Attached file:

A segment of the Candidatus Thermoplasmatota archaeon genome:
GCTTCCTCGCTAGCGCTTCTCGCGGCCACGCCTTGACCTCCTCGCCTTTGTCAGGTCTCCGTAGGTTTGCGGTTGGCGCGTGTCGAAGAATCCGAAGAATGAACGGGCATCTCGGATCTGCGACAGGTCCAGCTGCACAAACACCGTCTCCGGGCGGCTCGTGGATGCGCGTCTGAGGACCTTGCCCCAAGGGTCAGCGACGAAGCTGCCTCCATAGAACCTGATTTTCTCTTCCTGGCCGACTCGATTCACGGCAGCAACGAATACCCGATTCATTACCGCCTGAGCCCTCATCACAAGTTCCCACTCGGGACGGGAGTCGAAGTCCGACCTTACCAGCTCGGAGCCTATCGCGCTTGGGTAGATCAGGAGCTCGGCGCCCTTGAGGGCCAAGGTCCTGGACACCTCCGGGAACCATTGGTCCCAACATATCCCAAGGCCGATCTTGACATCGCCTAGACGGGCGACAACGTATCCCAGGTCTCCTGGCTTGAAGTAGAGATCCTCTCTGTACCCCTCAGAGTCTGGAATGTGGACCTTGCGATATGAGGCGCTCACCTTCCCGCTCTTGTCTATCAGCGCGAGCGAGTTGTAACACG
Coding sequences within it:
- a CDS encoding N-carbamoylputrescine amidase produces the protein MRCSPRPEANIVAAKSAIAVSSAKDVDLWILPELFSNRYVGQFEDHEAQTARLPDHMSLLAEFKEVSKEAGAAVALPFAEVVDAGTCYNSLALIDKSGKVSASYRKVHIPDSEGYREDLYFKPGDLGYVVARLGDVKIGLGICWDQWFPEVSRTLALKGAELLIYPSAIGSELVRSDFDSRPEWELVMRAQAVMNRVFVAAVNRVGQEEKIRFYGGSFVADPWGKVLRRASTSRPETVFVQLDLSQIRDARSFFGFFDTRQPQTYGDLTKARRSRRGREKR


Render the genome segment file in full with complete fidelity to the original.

A segment of the Candidatus Thermoplasmatota archaeon genome:
GCTTCCTCGCTAGCGCTTCTCGCGGCCACGCCTTGACCTCCTCGCCTTTGTCAGGTCTCCGTAGGTTTGCGGTTGGCGCGTGTCGAAGAATCCGAAGAATGAACGGGCATCTCGGATCTGCGACAGGTCCAGCTGCACAAACACCGTCTCCGGGCGGCTCGTGGATGCGCGTCTGAGGACCTTGCCCCAAGGGTCAGCGACGAAGCTGCCTCCATAGAACCTGATTTTCTCTTCCTGGCCGACTCGATTCACGGCAGCAACGAATACCCGATTCATTACCGCCTGAGCCCTCATCACAAGTTCCCACTCGGGACGGGAGTCGAAGTCCGACCTTACCAGCTCGGAGCCTATCGCGCTTGGGTAGATCAGGAGCTCGGCGCCCTTGAGGGCCAAGGTCCTGGACACCTCCGGGAACCATTGGTCCCAACATATCCCAAGGCCGATCTTGACATCGCCTAGACGGGCGACAACGTATCCCAGGTCTCCTGGCTTGAAGTAGAGATCCTCTCTGTACCCCTCAGAGTCTGGAATGTGGACCTTGCGATATGAGGCGCTCACCTTCCCGCTCTTGTCTATCAGCGCGAGCGAGTTGTAACACG
Coding sequences within it:
- a CDS encoding N-carbamoylputrescine amidase produces the protein MRCSPRPEANIVAAKSAIAVSSAKDVDLWILPELFSNRYVGQFEDHEAQTARLPDHMSLLAEFKEVSKEAGAAVALPFAEVVDAGTCYNSLALIDKSGKVSASYRKVHIPDSEGYREDLYFKPGDLGYVVARLGDVKIGLGICWDQWFPEVSRTLALKGAELLIYPSAIGSELVRSDFDSRPEWELVMRAQAVMNRVFVAAVNRVGQEEKIRFYGGSFVADPWGKVLRRASTSRPETVFVQLDLSQIRDARSFFGFFDTRQPQTYGDLTKARRSRRGREKR